Back to Inquiry Set

Students and teachers in training school of Fisk University, Nashville, Tennessee

Photograph of a classroom of African-American students and teachers at Fisk University

Fisk University
between 1890 and 1906
Library of Congress

Students and teachers in training school of Fisk University, Nashville, Tennessee. Tennessee Nashville, None. [Between 1890 and 1906] Photograph.

Before Reconstruction, most African-Americans could not attend school. Though some free Blacks had received some schooling, white state legislators before the Civil War had made it illegal in most slave states to teach an enslaved person to read or write. Why do you think this might be? Many newly-freed people, as well as other Black Americans, were eager for the opportunity to attend school to expand their knowledge and skills. Black Americans in the South went to great lengths to establish and operate schools - imposing taxes on themselves to fund the building of school houses and the payment of teachers’ salaries. They found support from the Freedmen’s Bureau, from some northerners who donated money and other resources, and eventually from state governments. Fisk University was one of the early schools built for the purpose of teaching African-Americans. It trained many teachers who went out to lead their own classrooms. Why is it important that all citizens have the right to go to school? What can education do for a person?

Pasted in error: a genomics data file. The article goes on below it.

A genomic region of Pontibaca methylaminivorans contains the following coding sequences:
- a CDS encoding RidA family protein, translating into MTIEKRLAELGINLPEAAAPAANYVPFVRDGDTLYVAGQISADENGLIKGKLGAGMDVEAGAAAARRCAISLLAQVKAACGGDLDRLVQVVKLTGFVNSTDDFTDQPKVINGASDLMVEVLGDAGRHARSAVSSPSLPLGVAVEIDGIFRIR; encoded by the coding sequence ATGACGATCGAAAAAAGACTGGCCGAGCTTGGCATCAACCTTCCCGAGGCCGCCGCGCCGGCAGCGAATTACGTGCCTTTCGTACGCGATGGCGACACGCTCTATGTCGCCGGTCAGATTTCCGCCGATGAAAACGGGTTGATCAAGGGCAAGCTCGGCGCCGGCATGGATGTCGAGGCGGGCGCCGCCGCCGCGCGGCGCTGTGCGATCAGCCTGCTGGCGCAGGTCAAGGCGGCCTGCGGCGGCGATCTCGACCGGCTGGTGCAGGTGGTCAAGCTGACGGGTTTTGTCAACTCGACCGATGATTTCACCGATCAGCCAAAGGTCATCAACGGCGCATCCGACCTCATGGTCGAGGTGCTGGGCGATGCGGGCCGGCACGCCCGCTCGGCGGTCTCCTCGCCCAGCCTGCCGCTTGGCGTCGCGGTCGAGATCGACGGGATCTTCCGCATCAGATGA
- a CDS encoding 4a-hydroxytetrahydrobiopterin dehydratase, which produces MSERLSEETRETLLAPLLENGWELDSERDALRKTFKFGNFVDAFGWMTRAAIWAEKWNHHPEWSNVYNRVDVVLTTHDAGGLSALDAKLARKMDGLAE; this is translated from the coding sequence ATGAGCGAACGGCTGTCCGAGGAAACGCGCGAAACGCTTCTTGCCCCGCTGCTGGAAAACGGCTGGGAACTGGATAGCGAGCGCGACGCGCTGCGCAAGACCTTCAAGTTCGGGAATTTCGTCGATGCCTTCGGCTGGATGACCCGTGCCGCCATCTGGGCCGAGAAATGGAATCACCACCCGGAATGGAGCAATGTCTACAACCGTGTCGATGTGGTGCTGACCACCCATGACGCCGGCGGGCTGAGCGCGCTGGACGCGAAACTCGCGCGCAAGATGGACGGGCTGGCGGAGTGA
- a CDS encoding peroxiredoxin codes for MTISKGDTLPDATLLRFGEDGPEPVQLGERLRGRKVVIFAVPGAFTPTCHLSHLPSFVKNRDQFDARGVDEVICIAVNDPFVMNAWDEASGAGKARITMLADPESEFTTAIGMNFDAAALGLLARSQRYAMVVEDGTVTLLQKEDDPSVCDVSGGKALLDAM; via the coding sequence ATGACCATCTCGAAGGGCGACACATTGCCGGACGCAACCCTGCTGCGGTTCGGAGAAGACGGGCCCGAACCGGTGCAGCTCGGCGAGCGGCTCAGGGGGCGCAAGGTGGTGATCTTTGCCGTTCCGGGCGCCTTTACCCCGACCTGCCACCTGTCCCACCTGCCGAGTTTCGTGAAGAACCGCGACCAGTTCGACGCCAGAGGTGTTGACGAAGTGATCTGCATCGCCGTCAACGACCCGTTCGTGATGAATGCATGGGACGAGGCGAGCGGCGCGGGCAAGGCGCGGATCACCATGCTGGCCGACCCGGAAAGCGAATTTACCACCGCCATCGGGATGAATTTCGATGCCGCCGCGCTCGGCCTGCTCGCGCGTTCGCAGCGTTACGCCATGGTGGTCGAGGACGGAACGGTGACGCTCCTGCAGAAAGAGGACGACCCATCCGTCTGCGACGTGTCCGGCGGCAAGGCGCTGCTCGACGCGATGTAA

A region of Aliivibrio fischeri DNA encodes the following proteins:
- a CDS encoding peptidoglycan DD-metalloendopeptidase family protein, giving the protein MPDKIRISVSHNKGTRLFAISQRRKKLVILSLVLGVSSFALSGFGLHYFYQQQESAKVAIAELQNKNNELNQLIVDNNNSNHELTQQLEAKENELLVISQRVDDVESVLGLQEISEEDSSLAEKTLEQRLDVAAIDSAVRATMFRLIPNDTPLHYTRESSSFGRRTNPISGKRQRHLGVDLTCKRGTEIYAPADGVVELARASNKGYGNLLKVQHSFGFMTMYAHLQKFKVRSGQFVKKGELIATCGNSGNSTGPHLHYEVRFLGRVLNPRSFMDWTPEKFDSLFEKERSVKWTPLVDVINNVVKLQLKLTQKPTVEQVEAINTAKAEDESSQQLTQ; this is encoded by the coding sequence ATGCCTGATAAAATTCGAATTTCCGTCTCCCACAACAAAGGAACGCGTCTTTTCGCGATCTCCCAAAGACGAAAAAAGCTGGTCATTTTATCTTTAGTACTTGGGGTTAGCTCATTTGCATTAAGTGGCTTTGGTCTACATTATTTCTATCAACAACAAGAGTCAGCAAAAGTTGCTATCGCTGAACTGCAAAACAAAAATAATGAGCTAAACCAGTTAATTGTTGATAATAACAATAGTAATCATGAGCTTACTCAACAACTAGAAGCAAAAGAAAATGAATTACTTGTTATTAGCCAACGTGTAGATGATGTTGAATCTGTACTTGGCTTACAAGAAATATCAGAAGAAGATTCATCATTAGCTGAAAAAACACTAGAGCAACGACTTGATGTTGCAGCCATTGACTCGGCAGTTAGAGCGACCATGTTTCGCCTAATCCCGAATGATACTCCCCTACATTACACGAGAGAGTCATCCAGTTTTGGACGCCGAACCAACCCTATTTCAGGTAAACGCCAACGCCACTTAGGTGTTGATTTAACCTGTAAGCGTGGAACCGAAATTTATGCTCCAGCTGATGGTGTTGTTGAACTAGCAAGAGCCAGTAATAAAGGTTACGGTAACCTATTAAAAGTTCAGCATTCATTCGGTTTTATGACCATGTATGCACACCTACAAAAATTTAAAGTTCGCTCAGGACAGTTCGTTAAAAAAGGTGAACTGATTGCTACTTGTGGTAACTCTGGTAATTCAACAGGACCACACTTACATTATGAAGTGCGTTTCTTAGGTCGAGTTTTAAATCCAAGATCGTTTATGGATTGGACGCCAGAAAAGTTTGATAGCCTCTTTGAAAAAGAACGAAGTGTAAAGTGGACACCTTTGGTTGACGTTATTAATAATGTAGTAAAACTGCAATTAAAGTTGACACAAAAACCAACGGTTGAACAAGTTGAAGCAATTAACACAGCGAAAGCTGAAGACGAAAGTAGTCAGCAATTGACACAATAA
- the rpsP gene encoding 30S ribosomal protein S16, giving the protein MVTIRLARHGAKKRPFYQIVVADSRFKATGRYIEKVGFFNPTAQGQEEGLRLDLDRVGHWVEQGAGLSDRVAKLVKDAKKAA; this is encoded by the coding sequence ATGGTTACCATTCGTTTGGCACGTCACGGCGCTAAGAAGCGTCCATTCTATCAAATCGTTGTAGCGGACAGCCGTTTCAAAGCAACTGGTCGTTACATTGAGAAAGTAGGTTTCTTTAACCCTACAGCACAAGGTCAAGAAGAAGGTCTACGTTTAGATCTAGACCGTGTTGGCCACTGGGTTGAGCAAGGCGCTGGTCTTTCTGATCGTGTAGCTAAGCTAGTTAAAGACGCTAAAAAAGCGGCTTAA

Established in 1866, the Fisk Free Colored School first held classes in U.S. Army barracks outside of Nashville, Tennessee. People ranging in age from seven to seventy attended the school, receiving a basic education in reading and math. In the fall of 1867 the state of Tennessee created a free public school system, prompting the need for many new teachers. Fisk transitioned to training teachers and became Fisk University in that same year. An important part of the school’s history is its choral group, the Fisk Jubilee Singers. The Jubilee Singers performed around the world, impressing their audiences with their skills and providing an example of middle-class Blacks in American society. Their singing tour raised funds to keep Fisk University open.

Some schools in this period also received funding from the Freedmen’s Bureau, and from northern churches and aid groups seeking to support education for the newly-freed Americans. Most schools serving Black Americans were established by Black community members committed to creating a pathway toward full participation in American society. Before 1868, when the state governments became involved, Black southerners spent over one million dollars to ensure schooling for themselves.


Note: This photograph was taken in 1890, after the end of the Reconstruction period. The continuation of Fisk University is an example of one successful outcome of Reconstruction efforts.